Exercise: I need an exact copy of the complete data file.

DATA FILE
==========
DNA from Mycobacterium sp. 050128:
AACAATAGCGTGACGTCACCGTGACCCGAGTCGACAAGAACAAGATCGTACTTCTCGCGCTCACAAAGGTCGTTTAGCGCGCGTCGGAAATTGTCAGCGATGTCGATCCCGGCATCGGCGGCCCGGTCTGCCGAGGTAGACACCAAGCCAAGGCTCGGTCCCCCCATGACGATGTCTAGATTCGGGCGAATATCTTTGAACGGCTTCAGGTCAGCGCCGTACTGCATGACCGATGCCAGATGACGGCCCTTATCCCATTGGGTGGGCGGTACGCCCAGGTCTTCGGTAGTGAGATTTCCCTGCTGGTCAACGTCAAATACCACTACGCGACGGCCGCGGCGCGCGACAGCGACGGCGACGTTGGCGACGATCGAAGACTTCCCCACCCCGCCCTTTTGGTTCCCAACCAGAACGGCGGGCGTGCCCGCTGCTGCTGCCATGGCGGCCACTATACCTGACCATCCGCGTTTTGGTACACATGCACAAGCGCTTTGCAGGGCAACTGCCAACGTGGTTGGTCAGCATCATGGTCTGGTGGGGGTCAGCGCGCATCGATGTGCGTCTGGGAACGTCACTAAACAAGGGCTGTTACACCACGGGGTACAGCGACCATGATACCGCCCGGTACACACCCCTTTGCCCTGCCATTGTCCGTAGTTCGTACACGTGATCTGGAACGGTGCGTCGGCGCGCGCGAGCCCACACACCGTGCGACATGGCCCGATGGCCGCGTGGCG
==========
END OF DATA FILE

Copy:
DNA from Mycobacterium sp. 050128:
AACAATAGCGTGACGTCACCGTGACCCGAGTCGACAAGAACAAGATCGTACTTCTCGCGCTCACAAAGGTCGTTTAGCGCGCGTCGGAAATTGTCAGCGATGTCGATCCCGGCATCGGCGGCCCGGTCTGCCGAGGTAGACACCAAGCCAAGGCTCGGTCCCCCCATGACGATGTCTAGATTCGGGCGAATATCTTTGAACGGCTTCAGGTCAGCGCCGTACTGCATGACCGATGCCAGATGACGGCCCTTATCCCATTGGGTGGGCGGTACGCCCAGGTCTTCGGTAGTGAGATTTCCCTGCTGGTCAACGTCAAATACCACTACGCGACGGCCGCGGCGCGCGACAGCGACGGCGACGTTGGCGACGATCGAAGACTTCCCCACCCCGCCCTTTTGGTTCCCAACCAGAACGGCGGGCGTGCCCGCTGCTGCTGCCATGGCGGCCACTATACCTGACCATCCGCGTTTTGGTACACATGCACAAGCGCTTTGCAGGGCAACTGCCAACGTGGTTGGTCAGCATCATGGTCTGGTGGGGGTCAGCGCGCATCGATGTGCGTCTGGGAACGTCACTAAACAAGGGCTGTTACACCACGGGGTACAGCGACCATGATACCGCCCGGTACACACCCCTTTGCCCTGCCATTGTCCGTAGTTCGTACACGTGATCTGGAACGGTGCGTCGGCGCGCGCGAGCCCACACACCGTGCGACATGGCCCGATGGCCGCGTGGCG